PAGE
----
Friday, May 3, 2013

Destroy Multi-Tasking...

Here are some of my favorite student statements:

"I'm just better at writing essays than objective tests." 
"I don't need to take notes"

and my favorite...

"why can't I use my phone/ laptop / mp3 player/ ?.  I can multi-task."

Uh, no, you can't.  And study after study continues to back this up.  A recent article on Slate drives this point home.


morrisonlukesmith
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2/3 of the time, students in the study, when left to their own devices, used their own devices (mp3, phone, etc) with horrific results for comprehension, retention, etc.

This has certainly been my discovery in 10 years of teaching.  I don't want to disparage the attention span of an average 9th grader, but... well...

But where charming Dory gives it her full attention, Students today give the world the opposite of their full attention.  My own anecdotal observations confirm this:  ALL my "MOST" Successful students never have their phone, mp3 player, etc. out.  Never.  

The key to this is that you need to actually focus for chunks of time.  And checking your FB stream while trying to do calculus is a bad move.

“Young people have a wildly inflated idea of how many things they can attend to at once, and this demonstration helps drive the point home: If you’re paying attention to your phone, you’re not paying attention to what’s going on in class.” Larry Rosen, California State University–Dominguez Hills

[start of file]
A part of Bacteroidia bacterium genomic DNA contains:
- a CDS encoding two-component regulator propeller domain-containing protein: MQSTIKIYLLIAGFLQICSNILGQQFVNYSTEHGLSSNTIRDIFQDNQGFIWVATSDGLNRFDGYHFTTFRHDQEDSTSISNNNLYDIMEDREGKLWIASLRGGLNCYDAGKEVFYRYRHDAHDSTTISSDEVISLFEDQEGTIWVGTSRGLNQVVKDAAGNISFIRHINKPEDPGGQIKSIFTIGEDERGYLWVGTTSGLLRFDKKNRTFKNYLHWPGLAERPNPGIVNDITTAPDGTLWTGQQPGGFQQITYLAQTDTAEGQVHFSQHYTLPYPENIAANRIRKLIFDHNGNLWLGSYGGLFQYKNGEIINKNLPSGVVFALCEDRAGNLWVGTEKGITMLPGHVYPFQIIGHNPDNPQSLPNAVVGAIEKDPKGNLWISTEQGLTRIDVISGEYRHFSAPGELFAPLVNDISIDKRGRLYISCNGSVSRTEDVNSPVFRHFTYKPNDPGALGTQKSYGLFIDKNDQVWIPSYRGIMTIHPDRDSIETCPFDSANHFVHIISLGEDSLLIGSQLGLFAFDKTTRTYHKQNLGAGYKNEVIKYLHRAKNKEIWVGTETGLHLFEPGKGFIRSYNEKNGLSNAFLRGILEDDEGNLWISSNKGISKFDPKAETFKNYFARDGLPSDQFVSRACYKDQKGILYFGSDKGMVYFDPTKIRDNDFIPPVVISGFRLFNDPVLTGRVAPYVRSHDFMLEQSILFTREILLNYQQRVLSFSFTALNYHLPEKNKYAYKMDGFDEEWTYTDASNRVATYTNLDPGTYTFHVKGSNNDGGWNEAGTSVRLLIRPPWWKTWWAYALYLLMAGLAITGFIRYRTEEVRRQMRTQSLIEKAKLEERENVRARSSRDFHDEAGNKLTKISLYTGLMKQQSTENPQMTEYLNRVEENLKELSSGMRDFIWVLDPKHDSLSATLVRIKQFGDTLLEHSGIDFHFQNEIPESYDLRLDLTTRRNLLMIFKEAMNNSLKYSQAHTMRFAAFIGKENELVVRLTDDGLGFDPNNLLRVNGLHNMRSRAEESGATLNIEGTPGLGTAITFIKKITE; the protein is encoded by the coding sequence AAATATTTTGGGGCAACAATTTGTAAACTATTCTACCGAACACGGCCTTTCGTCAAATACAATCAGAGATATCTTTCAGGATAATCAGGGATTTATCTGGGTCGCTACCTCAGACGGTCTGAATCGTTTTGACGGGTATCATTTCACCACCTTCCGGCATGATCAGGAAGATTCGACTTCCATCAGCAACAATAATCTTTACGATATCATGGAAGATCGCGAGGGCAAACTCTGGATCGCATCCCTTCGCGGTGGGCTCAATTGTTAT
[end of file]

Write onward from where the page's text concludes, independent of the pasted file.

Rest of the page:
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But the problem is greater than just in the class room.  PBS, in a Frontline piece entitled Digital Nation  covers the issues here.  In general, we find that self-described "multi-taskers" are usually bad at everything.  Texting while you drive isn't multi-tasking.  It's Russian roulette.  I guess it's more like Russian Roulette on a skateboard.  Well it's more like talking on the phone while you drive. (Insert Dory pic here).  But I've seen people read the paper when driving, etc.  

Stating that "I'm a good multi-tasker" for an adult is just as bad as for a child.  Tailing off in mid-sentence to text, FB, IM, is common amongst even my friends.  I think a cool study would be to test the perceived time of gaps in conversations when people pause in conversations to use media vs. actual time.  

Hypothesis: People who are texting grossly underestimate how much time it takes answering a text takes out of a conversation with a friend.

As an educator, I can monitor technology usage: But can I "Teach it?"  How do I get a student to internalize this lesson, and put away the phone when they are studying.  How do I get them to see the value of turning off the technology when they are in school?
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The scariest thing for me is that my school's plan is to get MORE technology.  The plan is for a chrome book for every kid in the future.  I think that access to technology for an American is as important as access to tools for a carpenter.  But (old curmudgeonly simile here), just as you don't give a power saw to a novice laborer, you don't give unfettered internet access to a teenager and say, "just use this for a shared google doc project on tropical fish."

Morrison Luke Smith
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